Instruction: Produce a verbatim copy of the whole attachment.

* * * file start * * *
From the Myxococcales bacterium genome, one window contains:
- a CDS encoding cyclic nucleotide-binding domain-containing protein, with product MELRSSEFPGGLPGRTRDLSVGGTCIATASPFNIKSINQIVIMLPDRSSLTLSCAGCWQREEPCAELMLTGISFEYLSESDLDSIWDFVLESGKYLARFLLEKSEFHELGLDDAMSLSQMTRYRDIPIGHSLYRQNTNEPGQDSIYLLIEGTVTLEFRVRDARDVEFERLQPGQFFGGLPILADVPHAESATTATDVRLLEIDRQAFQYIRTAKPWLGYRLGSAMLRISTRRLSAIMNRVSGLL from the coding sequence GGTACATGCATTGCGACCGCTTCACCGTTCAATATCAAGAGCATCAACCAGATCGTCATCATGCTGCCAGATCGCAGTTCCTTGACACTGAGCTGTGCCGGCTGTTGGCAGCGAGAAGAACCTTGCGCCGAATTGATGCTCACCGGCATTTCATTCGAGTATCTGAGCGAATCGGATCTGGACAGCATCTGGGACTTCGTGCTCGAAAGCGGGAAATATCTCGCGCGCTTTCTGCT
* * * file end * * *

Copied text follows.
From the Myxococcales bacterium genome, one window contains:
- a CDS encoding cyclic nucleotide-binding domain-containing protein, with product MELRSSEFPGGLPGRTRDLSVGGTCIATASPFNIKSINQIVIMLPDRSSLTLSCAGCWQREEPCAELMLTGISFEYLSESDLDSIWDFVLESGKYLARFLLEKSEFHELGLDDAMSLSQMTRYRDIPIGHSLYRQNTNEPGQDSIYLLIEGTVTLEFRVRDARDVEFERLQPGQFFGGLPILADVPHAESATTATDVRLLEIDRQAFQYIRTAKPWLGYRLGSAMLRISTRRLSAIMNRVSGLL from the coding sequence GGTACATGCATTGCGACCGCTTCACCGTTCAATATCAAGAGCATCAACCAGATCGTCATCATGCTGCCAGATCGCAGTTCCTTGACACTGAGCTGTGCCGGCTGTTGGCAGCGAGAAGAACCTTGCGCCGAATTGATGCTCACCGGCATTTCATTCGAGTATCTGAGCGAATCGGATCTGGACAGCATCTGGGACTTCGTGCTCGAAAGCGGGAAATATCTCGCGCGCTTTCTGCT